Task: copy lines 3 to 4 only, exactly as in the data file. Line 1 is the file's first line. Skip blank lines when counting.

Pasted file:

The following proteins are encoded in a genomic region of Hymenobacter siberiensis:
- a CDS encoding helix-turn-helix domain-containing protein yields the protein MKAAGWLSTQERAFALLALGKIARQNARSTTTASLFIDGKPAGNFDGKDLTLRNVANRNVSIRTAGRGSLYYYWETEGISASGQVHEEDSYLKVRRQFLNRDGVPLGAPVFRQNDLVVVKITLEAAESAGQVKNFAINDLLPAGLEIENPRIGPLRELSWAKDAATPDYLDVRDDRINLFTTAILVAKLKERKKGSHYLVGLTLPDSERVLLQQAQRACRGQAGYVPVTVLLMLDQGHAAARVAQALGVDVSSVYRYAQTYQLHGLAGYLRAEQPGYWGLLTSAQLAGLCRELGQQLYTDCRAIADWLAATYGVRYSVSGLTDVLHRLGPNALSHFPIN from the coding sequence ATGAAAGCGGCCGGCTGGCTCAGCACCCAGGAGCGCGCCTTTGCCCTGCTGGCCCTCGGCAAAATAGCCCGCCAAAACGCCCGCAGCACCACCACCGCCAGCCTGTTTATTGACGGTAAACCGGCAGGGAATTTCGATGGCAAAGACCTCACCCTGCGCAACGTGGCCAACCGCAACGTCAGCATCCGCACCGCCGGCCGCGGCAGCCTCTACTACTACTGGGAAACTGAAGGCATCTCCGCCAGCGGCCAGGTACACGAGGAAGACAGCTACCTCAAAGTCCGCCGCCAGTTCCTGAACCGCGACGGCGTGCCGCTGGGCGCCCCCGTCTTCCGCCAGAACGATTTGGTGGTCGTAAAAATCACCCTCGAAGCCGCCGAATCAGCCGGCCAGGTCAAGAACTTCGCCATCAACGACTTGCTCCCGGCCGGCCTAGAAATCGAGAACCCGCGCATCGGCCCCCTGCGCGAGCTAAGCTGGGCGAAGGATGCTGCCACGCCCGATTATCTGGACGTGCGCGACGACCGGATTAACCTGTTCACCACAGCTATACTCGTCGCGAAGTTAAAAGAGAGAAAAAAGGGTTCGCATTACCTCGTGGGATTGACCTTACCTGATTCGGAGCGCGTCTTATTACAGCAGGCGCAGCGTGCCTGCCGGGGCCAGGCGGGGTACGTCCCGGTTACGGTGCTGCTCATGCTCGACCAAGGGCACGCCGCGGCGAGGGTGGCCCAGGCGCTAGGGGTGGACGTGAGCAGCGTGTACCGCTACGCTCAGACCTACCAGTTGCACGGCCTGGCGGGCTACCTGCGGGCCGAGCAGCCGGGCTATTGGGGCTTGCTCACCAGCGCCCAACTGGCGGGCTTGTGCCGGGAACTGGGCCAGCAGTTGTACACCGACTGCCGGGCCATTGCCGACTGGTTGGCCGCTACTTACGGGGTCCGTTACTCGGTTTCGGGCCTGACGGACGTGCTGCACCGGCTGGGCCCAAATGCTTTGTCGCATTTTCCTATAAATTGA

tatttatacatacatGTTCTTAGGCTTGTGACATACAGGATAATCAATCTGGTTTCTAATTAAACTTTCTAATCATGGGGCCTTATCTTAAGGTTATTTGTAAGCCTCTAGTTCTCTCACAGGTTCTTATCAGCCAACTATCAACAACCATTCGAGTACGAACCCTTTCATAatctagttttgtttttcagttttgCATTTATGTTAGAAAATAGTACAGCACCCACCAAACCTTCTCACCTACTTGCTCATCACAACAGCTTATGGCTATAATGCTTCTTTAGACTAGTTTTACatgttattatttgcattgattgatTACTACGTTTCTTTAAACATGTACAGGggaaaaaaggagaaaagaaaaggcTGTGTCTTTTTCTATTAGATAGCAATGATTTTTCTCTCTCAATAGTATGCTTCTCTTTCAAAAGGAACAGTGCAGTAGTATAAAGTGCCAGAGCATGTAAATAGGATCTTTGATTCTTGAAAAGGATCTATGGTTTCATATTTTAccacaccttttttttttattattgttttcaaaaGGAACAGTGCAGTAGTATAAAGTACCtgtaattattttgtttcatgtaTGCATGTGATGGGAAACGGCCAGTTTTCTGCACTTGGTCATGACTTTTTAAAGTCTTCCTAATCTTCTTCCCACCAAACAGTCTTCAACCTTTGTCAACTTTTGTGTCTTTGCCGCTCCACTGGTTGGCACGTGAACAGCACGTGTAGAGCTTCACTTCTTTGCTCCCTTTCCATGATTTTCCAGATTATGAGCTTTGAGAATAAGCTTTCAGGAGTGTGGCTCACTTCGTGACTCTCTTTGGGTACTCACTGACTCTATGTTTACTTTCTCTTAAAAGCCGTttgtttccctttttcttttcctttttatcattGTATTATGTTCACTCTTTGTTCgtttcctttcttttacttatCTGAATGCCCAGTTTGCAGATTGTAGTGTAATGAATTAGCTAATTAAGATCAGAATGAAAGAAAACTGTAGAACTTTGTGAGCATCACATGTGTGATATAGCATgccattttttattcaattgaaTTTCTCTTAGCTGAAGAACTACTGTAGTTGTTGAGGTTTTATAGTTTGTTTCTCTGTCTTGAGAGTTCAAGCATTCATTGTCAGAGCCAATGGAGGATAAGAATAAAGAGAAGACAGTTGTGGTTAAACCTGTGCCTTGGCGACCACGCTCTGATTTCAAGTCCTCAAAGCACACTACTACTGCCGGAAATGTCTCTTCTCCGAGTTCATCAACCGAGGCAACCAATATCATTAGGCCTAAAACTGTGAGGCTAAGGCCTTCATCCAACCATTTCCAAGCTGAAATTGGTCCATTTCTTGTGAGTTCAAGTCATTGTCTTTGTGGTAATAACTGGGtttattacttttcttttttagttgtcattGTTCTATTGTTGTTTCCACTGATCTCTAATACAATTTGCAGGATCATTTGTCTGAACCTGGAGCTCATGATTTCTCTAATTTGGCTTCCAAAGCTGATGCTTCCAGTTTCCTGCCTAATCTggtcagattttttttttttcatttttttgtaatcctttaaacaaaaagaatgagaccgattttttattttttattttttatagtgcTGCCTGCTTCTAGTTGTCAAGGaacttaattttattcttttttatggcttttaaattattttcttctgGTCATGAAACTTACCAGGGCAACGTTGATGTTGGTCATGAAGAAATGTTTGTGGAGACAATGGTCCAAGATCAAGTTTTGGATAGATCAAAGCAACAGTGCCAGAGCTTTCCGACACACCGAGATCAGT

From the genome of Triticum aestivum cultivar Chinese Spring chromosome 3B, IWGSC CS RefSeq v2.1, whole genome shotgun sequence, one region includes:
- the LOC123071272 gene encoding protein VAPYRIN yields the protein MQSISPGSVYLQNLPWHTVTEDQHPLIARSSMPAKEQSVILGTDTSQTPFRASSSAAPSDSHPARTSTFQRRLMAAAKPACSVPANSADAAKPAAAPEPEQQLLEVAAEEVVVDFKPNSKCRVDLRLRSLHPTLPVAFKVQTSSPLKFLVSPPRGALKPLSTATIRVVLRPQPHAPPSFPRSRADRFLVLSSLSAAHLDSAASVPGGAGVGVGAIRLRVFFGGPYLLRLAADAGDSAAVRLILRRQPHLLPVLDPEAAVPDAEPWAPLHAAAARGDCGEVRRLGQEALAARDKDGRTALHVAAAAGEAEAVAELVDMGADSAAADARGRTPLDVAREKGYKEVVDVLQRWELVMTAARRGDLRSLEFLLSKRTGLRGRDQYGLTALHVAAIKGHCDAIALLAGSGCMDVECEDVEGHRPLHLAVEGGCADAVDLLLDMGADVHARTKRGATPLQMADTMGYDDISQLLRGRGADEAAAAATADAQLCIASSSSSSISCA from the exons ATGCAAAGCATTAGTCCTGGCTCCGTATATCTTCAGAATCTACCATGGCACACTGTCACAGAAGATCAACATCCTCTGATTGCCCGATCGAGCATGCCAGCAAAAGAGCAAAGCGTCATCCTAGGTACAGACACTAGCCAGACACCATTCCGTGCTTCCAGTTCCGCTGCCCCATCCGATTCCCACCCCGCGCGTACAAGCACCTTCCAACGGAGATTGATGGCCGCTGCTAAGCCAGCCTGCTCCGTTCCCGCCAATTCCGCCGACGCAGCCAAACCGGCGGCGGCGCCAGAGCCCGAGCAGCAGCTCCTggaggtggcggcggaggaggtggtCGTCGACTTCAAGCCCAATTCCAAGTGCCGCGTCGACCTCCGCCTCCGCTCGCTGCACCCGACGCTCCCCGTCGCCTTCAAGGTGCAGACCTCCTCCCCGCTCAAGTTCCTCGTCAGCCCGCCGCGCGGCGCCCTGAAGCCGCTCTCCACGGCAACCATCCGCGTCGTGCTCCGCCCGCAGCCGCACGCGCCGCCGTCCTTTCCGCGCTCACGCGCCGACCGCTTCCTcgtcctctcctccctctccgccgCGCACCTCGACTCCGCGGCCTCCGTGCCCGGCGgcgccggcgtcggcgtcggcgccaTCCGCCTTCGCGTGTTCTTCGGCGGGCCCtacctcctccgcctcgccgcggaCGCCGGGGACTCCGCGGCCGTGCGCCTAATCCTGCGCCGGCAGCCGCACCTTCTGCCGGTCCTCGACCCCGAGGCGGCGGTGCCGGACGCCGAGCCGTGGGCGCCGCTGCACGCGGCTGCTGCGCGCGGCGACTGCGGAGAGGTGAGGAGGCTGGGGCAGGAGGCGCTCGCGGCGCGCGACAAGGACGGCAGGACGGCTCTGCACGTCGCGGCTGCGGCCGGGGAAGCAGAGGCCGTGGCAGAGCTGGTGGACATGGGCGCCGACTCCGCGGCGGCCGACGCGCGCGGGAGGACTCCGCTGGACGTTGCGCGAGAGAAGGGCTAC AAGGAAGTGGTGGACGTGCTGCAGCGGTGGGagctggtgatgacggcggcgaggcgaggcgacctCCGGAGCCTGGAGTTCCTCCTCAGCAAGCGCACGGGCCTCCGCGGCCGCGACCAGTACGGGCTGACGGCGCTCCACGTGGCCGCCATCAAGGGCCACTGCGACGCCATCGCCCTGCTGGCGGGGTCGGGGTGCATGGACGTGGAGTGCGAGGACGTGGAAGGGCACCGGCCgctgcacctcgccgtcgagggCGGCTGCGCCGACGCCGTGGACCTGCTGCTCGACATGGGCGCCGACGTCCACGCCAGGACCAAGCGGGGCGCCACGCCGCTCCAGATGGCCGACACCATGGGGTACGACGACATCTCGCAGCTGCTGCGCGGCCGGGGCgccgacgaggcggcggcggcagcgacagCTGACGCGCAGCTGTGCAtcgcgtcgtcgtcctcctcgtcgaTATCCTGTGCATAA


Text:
tatttatacatacatGTTCTTAGGCTTGTGACATACAGGATAATCAATCTGGTTTCTAATTAAACTTTCTAATCATGGGGCCTTATCTTAAGGTTATTTGTAAGCCTCTAGTTCTCTCACAGGTTCTTATCAGCCAACTATCAACAACCATTCGAGTACGAACCCTTTCATAatctagttttgtttttcagttttgCATTTATGTTAGAAAATAGTACAGCACCCACCAAACCTTCTCACCTACTTGCTCATCACAACAGCTTATGGCTATAATGCTTCTTTAGACTAGTTTTACatgttattatttgcattgattgatTACTACGTTTCTTTAAACATGTACAGGggaaaaaaggagaaaagaaaaggcTGTGTCTTTTTCTATTAGATAGCAATGATTTTTCTCTCTCAATAGTATGCTTCTCTTTCAAAAGGAACAGTGCAGTAGTATAAAGTGCCAGAGCATGTAAATAGGATCTTTGATTCTTGAAAAGGATCTATGGTTTCATATTTTAccacaccttttttttttattattgttttcaaaaGGAACAGTGCAGTAGTATAAAGTACCtgtaattattttgtttcatgtaTGCATGTGATGGGAAACGGCCAGTTTTCTGCACTTGGTCATGACTTTTTAAAGTCTTCCTAATCTTCTTCCCACCAAACAGTCTTCAACCTTTGTCAACTTTTGTGTCTTTGCCGCTCCACTGGTTGGCACGTGAACAGCACGTGTAGAGCTTCACTTCTTTGCTCCCTTTCCATGATTTTCCAGATTATGAGCTTTGAGAATAAGCTTTCAGGAGTGTGGCTCACTTCGTGACTCTCTTTGGGTACTCACTGACTCTATGTTTACTTTCTCTTAAAAGCCGTttgtttccctttttcttttcctttttatcattGTATTATGTTCACTCTTTGTTCgtttcctttcttttacttatCTGAATGCCCAGTTTGCAGATTGTAGTGTAATGAATTAGCTAATTAAGATCAGAATGAAAGAAAACTGTAGAACTTTGTGAGCATCACATGTGTGATATAGCATgccattttttattcaattgaaTTTCTCTTAGCTGAAGAACTACTGTAGTTGTTGAGGTTTTATAGTTTGTTTCTCTGTCTTGAGAGTTCAAGCATTCATTGTCAGAGCCAATGGAGGATAAGAATAAAGAGAAGACAGTTGTGGTTAAACCTGTGCCTTGGCGACCACGCTCTGATTTCAAGTCCTCAAAGCACACTACTACTGCCGGAAATGTCTCTTCTCCGAGTTCATCAACCGAGGCAACCAATATCATTAGGCCTAAAACTGTGAGGCTAAGGCCTTCATCCAACCATTTCCAAGCTGAAATTGGTCCATTTCTTGTGAGTTCAAGTCATTGTCTTTGTGGTAATAACTGGGtttattacttttcttttttagttgtcattGTTCTATTGTTGTTTCCACTGATCTCTAATACAATTTGCAGGATCATTTGTCTGAACCTGGAGCTCATGATTTCTCTAATTTGGCTTCCAAAGCTGATGCTTCCAGTTTCCTGCCTAATCTggtcagattttttttttttcatttttttgtaatcctttaaacaaaaagaatgagaccgattttttattttttattttttatagtgcTGCCTGCTTCTAGTTGTCAAGGaacttaattttattcttttttatggcttttaaattattttcttctgGTCATGAAACTTACCAGGGCAACGTTGATGTTGGTCATGAAGAAATGTTTGTGGAGACAATGGTCCAAGATCAAGTTTTGGATAGATCAAAGCAACAGTGCCAGAGCTTTCCGACACACCGAGATCAGT

From the genome of Triticum aestivum cultivar Chinese Spring chromosome 3B, IWGSC CS RefSeq v2.1, whole genome shotgun sequence, one region includes: